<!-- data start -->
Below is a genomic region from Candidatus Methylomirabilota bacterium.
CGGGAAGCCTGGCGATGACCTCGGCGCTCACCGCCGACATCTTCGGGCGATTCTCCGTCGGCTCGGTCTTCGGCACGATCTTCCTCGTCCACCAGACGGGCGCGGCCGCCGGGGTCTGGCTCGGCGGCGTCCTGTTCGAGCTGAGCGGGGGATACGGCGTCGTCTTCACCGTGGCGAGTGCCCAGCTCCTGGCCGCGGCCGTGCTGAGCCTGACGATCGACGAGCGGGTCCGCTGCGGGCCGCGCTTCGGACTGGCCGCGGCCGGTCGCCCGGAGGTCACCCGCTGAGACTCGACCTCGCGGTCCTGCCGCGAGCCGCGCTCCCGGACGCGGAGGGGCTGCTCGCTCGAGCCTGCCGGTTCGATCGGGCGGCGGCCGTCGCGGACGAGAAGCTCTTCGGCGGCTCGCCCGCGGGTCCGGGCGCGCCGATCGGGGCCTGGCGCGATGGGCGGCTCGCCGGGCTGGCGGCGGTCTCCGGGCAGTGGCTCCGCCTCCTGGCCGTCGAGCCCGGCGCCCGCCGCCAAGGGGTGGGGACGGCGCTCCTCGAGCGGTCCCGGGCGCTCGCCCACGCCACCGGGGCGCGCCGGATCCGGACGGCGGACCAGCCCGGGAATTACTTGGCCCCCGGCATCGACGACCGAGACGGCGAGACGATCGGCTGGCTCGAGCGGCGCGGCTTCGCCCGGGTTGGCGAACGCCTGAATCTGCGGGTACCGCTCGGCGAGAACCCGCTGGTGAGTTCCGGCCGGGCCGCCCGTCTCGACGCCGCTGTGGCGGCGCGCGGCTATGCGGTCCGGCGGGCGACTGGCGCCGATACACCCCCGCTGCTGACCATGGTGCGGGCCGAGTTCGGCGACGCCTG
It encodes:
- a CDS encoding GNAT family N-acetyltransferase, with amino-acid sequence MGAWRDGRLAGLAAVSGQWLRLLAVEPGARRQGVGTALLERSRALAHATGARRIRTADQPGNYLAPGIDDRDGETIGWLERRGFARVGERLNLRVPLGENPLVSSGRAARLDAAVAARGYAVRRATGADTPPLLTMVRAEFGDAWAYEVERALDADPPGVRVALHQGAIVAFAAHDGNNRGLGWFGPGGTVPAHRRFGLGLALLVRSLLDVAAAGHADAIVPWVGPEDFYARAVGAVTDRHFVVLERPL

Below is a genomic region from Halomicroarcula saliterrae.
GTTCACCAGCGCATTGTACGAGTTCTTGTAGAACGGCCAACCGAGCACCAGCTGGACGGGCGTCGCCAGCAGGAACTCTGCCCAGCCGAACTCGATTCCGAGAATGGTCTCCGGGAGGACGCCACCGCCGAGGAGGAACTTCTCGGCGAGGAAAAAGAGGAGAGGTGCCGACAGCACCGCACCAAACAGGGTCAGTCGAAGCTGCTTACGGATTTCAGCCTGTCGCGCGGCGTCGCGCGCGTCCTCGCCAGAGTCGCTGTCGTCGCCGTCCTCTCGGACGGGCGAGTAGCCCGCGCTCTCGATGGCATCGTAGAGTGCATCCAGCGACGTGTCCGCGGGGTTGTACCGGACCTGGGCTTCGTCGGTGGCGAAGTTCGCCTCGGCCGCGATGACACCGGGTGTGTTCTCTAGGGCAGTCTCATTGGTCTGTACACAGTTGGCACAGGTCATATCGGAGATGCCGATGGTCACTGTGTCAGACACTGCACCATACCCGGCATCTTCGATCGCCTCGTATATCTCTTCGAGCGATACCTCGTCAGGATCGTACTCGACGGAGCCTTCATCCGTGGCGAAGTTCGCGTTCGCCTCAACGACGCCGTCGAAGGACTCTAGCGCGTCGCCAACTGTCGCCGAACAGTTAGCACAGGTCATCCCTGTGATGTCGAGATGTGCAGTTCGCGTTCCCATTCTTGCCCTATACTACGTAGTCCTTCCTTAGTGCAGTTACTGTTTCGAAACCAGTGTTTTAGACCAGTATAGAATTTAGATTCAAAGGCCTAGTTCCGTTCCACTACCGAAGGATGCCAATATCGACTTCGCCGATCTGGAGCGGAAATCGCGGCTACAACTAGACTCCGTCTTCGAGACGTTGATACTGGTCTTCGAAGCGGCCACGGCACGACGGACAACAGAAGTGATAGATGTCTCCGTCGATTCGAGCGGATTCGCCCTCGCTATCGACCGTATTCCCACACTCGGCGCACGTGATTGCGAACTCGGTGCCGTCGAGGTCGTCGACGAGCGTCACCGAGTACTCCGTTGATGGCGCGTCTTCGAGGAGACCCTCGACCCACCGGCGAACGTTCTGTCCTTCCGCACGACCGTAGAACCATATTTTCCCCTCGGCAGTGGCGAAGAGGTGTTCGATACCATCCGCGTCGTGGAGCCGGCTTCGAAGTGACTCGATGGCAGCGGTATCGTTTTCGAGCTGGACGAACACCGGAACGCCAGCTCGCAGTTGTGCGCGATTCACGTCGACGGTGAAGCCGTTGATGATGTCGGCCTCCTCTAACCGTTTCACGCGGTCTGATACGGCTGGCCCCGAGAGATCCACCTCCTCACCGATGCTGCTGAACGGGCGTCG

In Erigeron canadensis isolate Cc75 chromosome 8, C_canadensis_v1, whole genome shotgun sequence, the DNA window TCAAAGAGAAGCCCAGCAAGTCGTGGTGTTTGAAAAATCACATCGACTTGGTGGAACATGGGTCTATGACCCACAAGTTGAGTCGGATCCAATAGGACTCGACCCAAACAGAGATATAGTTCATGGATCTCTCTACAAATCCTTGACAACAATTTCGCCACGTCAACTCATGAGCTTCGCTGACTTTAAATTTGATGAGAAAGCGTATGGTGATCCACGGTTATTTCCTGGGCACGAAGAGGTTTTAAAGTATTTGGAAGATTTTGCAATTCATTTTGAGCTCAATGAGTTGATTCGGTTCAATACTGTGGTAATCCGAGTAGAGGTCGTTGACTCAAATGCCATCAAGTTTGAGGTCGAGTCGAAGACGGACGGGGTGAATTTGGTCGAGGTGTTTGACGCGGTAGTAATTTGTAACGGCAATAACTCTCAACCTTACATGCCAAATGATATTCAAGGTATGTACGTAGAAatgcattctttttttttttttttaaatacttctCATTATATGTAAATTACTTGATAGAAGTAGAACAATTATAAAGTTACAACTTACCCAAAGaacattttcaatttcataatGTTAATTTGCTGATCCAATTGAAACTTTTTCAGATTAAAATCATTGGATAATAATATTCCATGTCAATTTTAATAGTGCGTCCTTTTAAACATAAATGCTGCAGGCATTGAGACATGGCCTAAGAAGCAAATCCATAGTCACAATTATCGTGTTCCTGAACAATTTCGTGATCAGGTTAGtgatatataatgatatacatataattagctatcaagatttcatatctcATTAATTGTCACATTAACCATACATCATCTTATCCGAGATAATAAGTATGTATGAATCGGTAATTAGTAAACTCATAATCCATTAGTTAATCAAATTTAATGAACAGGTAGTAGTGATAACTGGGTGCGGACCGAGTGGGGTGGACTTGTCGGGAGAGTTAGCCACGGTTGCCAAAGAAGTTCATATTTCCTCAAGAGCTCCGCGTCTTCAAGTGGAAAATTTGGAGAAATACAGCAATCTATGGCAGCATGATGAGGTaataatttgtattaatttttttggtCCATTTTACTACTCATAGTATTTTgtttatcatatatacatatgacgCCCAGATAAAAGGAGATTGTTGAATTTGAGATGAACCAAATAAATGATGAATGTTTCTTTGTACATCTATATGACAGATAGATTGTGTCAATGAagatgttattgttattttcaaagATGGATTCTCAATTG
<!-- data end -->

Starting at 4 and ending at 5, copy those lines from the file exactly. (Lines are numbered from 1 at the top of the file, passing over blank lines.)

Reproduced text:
- a CDS encoding GNAT family N-acetyltransferase, with amino-acid sequence MGAWRDGRLAGLAAVSGQWLRLLAVEPGARRQGVGTALLERSRALAHATGARRIRTADQPGNYLAPGIDDRDGETIGWLERRGFARVGERLNLRVPLGENPLVSSGRAARLDAAVAARGYAVRRATGADTPPLLTMVRAEFGDAWAYEVERALDADPPGVRVALHQGAIVAFAAHDGNNRGLGWFGPGGTVPAHRRFGLGLALLVRSLLDVAAAGHADAIVPWVGPEDFYARAVGAVTDRHFVVLERPL

Below is a genomic region from Halomicroarcula saliterrae.